Monday, October 22, 2018

Fall into Northwest Foliage I

As Labor Day rolls past my calendar, my mind turns to thoughts of Autumn. The season doesn’t officially start for another few weeks, but I start thinking of pumpkin spice breves, school supplies, fogy mornings giving way to crisp sunny days, and fiery fall foliage.

Leaves begin to tarnish in the high alpine zones of our Pacific Northwest Mountains in August emphasizing a short rowing season where just a month prior the meadows were exhibiting the fertile vibrancy of mountain meadows speckled with pinks, yellows, and purples of wildflowers. Bees and mosquitoes fill the air with ever-present buzzing. Birds sing from the trees and deer nibble on the plant life. The colors turn red and gold in August as the air quiets. Deer are migrating to fresher fields leaving the meadows to marmots and pika gathering stores for the long winter ahead of them.

Summer holds on for another month in the Puget Sound lowlands. Big leaf maples start yellowing in September and the vine maple secluded in the evergreen forests become ablaze in October. Cooler days and more often then not, overcast skies. If you remember your 4 F’s – the subjects best suited to overcast days – forests are one of the F’s. With cloudy skies, you get less harsh shadows, and fewer blown out highlights – in general, more pleasing images without a lot of post processing headaches. You will also need to make sure you grab your tripod; cloudy days mean less light through the lens so often slower shutter speeds – which can be used for fun creative effects.

As you walk through the parks on each of these trips, look for branches of leaves extending across the trunks of conifers or into the scenery. Open your aperture wide to capture just a single leaf in focus with a splash of color in the background. Look for fallen leaves in the trail, on rocks, on ferns, or anywhere really. Grab your macro equipment and focus in on the veins of a leaf or head out after a rain and compose images with rain drops hanging onto the edge. Slow your shutter down and play with creative zooms and pans. Are you out and about while the sun is shining? Don’t be afraid to turn your lens towards the sun and capture leaves glowing with backlit wonder. Your images are only limited by the amount of daylight you have to play in.

This road trip takes you to 4 parks in the Enumclaw area that have a nice variety of forests for your creativity and pleasure.

First we’ll go to Kanasket-Palmer State Park along the Green River near the outflow of the Green River Gorge. Hike the trails along the river shore for views of the Green River Gorge. Rafters and kayakers are often seen drifting past on the current; their colorful boats are a wonderful punctuation on grey days. Look for fallen leaves along the river’s shore – here is a nice area to practice long exposures composing for the stillness of a leaf on a rock with blurred water surrounding the stationary subject.

From there, head to Nolte State Park. This little lake can often be overlooked as a photographic destination but we’re here to shatter those perceptions. A visit in the fall will have you walking through golden vine maples, their leaves drifting to the ground like vibrant snowflakes. Take the time to meander along the mile long trail around the lake. On sunny days point your camera to the sun for leaves that seem to be glowing from within.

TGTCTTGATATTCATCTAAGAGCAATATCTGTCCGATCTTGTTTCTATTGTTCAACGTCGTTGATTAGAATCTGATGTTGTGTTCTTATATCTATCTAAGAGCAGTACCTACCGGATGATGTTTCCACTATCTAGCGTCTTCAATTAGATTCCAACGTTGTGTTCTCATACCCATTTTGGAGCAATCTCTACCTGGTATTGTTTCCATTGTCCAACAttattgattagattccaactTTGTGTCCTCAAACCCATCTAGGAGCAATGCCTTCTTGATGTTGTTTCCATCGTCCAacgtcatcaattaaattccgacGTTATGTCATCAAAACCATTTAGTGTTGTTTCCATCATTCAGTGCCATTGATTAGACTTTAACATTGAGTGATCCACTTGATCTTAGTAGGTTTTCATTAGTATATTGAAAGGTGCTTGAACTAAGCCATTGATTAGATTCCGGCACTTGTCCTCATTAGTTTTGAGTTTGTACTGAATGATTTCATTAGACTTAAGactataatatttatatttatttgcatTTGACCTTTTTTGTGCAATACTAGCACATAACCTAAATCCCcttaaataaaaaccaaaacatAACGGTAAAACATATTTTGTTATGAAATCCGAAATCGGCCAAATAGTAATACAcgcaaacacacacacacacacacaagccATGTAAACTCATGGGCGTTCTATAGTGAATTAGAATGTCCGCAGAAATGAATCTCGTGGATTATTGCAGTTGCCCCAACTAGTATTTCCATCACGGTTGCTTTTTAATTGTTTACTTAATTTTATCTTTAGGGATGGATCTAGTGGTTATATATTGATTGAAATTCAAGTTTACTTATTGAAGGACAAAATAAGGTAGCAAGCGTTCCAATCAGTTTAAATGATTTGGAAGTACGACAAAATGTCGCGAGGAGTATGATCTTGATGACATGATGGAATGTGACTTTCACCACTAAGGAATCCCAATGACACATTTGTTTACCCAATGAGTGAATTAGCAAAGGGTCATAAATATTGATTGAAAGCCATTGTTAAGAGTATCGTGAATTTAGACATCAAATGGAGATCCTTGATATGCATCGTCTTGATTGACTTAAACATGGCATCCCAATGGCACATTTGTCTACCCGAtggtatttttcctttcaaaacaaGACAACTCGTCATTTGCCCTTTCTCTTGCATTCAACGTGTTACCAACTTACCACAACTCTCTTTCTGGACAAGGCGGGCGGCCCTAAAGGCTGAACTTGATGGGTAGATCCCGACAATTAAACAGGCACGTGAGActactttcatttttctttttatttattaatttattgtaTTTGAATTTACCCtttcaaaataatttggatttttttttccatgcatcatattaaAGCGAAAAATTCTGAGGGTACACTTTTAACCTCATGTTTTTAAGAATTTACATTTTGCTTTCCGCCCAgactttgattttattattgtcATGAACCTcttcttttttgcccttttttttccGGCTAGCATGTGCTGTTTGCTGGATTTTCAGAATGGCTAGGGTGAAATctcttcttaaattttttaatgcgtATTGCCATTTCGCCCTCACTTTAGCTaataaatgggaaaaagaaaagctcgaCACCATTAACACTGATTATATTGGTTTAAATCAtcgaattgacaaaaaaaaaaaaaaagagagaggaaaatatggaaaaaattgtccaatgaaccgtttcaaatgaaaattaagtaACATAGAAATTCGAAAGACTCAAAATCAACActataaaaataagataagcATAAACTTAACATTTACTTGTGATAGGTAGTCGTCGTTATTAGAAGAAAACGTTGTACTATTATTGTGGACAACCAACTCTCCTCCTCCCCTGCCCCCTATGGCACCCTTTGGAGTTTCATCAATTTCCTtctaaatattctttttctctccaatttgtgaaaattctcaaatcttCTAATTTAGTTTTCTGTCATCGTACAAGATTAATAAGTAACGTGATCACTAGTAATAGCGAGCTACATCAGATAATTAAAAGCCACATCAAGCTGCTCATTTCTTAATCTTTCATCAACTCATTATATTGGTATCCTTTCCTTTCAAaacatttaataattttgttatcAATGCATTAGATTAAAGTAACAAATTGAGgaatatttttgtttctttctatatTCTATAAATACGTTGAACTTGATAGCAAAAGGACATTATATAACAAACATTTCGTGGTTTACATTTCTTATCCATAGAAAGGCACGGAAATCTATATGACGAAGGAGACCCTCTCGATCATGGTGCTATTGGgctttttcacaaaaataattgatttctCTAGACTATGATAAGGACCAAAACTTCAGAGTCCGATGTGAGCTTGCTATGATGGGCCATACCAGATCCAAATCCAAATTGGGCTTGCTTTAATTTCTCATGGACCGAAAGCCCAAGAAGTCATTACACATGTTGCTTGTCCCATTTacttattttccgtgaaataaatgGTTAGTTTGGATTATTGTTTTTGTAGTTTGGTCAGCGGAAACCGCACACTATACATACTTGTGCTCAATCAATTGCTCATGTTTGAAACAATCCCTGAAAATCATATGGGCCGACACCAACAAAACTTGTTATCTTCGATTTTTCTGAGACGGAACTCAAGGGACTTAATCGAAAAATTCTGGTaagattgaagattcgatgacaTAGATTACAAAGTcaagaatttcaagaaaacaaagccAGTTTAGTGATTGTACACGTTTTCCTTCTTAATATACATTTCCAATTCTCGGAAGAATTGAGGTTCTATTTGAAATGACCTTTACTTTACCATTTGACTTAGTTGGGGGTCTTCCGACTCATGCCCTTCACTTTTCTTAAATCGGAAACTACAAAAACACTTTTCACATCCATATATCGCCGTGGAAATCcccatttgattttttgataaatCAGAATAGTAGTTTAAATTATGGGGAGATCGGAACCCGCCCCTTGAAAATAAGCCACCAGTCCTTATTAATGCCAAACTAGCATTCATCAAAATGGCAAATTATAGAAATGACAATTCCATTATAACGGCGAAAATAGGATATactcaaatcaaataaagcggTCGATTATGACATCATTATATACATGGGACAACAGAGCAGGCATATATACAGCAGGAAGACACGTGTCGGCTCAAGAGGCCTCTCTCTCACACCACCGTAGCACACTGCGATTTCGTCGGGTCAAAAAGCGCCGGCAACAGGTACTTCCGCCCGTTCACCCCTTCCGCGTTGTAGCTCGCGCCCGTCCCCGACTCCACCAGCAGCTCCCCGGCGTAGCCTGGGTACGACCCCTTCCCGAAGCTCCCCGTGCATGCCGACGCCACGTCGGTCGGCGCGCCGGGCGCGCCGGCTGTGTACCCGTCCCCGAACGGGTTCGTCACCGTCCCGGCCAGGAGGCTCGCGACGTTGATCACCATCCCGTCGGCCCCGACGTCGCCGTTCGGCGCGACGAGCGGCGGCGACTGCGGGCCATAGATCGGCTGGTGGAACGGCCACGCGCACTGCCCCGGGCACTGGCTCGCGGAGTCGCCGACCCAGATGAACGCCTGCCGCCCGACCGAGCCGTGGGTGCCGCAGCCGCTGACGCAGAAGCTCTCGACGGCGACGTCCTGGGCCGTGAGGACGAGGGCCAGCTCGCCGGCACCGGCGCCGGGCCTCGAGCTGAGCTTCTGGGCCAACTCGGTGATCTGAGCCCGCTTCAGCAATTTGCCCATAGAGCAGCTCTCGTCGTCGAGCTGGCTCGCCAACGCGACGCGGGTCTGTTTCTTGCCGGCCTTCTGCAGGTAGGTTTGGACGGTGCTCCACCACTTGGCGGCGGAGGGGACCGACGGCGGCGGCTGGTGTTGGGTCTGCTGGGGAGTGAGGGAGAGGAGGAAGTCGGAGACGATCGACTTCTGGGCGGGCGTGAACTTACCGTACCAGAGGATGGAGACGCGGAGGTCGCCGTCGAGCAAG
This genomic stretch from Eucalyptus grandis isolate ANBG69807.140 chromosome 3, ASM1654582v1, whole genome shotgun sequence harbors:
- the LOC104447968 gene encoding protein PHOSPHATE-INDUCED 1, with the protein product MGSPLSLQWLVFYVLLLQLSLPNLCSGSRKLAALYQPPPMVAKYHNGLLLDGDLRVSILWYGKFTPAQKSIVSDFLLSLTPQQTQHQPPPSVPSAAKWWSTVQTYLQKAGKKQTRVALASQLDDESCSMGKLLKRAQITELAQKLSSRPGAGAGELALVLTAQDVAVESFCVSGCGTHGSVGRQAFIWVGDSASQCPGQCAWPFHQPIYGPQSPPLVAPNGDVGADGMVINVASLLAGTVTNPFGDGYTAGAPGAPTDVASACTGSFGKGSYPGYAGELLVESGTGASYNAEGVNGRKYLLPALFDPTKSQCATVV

Our next stop is to Flaming Geyser State Park. While the namesake of the park – a gas pocket burning above ground – is pretty much gone, the forest of big leaf maples will hold your interest as you hike the trail to the bubbling geyser. As the leaves fall into the grey sulfur mud they sparkle with color. Spend some time exploring the marshes near the parking lot for birds and wild critter settling in for winter.

Finally we’ll drive out highway 410 to Federation Forest State Park along the White River. With over 9 miles of trails, your adventure here can be as long as you want to make it. Start with the interpretive trail near the Catherine Montgomery Interpretive Center. Vine maple grow in abundance here and offer a bright contrast against the heavy bark of douglas-fir trees.

With Enumclaw as the hub for your road trip, make sure you stop at one of the fine restaurants for lunch to refuel your adventure.

Directions from Enumclaw - 40 miles between parks
To Kanasket-Palmer State Park: From Highway 410 in Enumclaw take 284th Ave SE heading north out of town. In a mile and a half the road turns into Veazie-Cumberland Rd SE. Continue to follow Veazie-Cumberland Rd SE as it turns into Cumberland-Kanasket Rd SE, just after Nolte State Park. After Nolte State Park, travel another 2.3 miles to Kanasket Palmer State Park Rd, turn left and drive to the day-use parking lot near the river.
To Nolte: Travel back along Cumberland Kanasket Rd SE towards Enumclaw and turn into Nolte State Park at 2.3 miles.
To Flaming Geyser State Park: Return towards Enumclaw via Veazie Cumberland Rd SE, turn right on 392nd St. which turns into SE 400th Way. After 2 miles, turn right onto State Route 169. Stay on State Route 169 for 3.3 miles then turn left on SE Green Valley Rd. Turn left into the park at 2.8 miles.
To Federation Forest State Park: Return to Enumclaw via State Route 169. Head east on Highway 410 for 15 miles to arrive at Federation Forest State Park.

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